Some things are as certain as night following day or Jeff Stelling getting over-excited about a fairly innocuous footballing incident - and sure enough, Boris Johnson sparked outrage this week. This time it was the result of an article he wrote, comparing women who wear the burqa to 'bank robbers' and 'letter boxes'.
Now Rowan Atkinson has defended the former Foreign Secretary's controversial (and that's being polite) comments.
The actor, who plays funnyman Mr Bean, said that you should only apologise for a 'bad joke' and that on that basis - 'no apology is required'.
In a letter written to The Times, 63-year-old Atkinson wrote: "As a lifelong beneficiary of the freedom to make jokes about religion, I do think that Boris Johnson's joke about wearers of the burka resembling letterboxes is a pretty good one.
"All jokes about religion cause offence, so it's pointless apologising for them. You should really only apologise for a bad joke. On that basis, no apology is required."
This isn't the first time Rowan Atkinson has spoken out about free speech - in fact, he spent years campaigning against legislation that eventually made it an offence to incite religious hatred.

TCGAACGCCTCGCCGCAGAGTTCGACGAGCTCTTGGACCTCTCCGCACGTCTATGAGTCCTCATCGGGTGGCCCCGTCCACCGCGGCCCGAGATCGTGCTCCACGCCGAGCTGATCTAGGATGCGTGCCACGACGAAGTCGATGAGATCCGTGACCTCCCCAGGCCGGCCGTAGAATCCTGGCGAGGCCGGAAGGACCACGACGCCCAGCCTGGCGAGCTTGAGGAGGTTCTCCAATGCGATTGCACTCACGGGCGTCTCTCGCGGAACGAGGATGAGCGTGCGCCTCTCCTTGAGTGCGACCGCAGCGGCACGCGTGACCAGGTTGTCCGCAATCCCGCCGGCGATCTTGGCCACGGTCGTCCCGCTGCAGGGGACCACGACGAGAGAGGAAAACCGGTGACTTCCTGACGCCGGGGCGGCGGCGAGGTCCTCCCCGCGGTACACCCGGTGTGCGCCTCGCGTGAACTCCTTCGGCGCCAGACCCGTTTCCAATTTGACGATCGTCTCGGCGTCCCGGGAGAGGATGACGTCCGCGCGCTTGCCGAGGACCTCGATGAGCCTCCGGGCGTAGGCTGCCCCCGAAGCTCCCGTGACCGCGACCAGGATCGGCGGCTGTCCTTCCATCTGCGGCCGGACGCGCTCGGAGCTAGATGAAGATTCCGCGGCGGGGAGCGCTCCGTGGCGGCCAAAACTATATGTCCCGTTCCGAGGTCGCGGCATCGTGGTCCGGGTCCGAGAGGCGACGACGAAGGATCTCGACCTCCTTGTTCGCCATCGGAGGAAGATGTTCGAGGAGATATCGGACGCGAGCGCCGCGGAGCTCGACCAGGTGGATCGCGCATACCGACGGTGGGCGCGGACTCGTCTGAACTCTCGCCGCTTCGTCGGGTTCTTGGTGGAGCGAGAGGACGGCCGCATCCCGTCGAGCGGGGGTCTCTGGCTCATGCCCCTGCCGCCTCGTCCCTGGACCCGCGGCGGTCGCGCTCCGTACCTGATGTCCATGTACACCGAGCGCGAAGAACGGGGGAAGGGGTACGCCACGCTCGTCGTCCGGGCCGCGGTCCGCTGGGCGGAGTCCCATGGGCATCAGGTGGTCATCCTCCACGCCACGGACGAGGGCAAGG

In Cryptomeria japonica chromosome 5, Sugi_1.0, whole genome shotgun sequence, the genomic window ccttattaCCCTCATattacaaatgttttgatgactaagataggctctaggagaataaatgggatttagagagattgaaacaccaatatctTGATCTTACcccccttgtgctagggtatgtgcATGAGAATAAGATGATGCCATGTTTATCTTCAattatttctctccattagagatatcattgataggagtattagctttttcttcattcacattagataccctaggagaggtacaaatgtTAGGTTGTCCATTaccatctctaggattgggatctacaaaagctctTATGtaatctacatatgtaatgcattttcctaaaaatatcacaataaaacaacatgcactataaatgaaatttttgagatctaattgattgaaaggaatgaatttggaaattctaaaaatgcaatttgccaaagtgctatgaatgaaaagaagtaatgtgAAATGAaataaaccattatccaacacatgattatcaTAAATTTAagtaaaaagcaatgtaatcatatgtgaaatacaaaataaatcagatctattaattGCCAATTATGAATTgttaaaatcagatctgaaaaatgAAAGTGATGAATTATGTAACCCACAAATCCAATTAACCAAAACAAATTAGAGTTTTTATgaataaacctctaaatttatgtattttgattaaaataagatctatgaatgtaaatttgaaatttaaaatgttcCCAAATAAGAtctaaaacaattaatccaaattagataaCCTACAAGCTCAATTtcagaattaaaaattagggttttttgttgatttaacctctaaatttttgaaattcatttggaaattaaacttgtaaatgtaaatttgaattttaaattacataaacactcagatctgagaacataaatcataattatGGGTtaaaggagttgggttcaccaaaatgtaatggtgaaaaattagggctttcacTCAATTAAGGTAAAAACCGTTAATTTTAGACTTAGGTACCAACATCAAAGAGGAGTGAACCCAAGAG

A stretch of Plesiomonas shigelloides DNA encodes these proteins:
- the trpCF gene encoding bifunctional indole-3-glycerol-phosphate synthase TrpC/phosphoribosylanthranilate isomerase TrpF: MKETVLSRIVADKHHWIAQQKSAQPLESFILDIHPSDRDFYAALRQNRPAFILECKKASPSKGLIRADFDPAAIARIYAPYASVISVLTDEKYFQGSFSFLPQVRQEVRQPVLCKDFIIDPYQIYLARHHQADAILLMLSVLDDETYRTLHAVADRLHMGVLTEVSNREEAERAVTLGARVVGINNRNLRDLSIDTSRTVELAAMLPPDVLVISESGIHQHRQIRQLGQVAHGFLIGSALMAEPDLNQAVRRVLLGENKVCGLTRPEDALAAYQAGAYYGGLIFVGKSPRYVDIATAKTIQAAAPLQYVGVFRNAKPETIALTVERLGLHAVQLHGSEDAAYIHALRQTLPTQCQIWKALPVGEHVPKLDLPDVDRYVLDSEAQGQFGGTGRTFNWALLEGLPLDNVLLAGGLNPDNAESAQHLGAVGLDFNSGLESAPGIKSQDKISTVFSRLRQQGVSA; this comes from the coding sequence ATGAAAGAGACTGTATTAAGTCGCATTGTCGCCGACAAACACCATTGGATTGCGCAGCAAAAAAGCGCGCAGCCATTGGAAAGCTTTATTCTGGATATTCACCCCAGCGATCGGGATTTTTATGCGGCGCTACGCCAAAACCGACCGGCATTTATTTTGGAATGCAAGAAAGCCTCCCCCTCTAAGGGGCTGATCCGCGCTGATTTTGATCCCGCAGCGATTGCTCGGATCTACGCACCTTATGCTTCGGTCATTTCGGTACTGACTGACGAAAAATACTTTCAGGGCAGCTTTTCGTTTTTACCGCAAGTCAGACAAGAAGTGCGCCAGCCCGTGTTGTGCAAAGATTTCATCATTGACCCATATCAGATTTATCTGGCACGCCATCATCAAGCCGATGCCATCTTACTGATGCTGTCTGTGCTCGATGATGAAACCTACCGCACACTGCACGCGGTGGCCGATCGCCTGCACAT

The Racial and Religious Hatred Act became law in 2007 and it was introduced to punish extremists who incite religious hatred, but Atkinson said it was a 'wholly inappropriate response' and could stifle freedom of speech.
He added: "To criticise a person for their race is manifestly irrational and ridiculous but to criticise their religion, that is a right. That is a freedom."
Uxbridge MP Johnson made the comments in a Telegraph column and, according to the Metro, he will now face an investigation by an independent panel after complaints that his comments breached the Conservative Party's code of conduct.
In his column he said: "If you tell me that the burqa is oppressive, then I am with you.
"If you say that it is weird and bullying to expect women to cover their faces, then I totally agree - and I would add that I can find no scriptural authority for the practice in the Koran.
"I would go further and say that it is absolutely ridiculous that people should choose to go around looking like letter boxes; and I thoroughly dislike any attempt by any - invariably male - government to encourage such demonstrations of 'modesty'."
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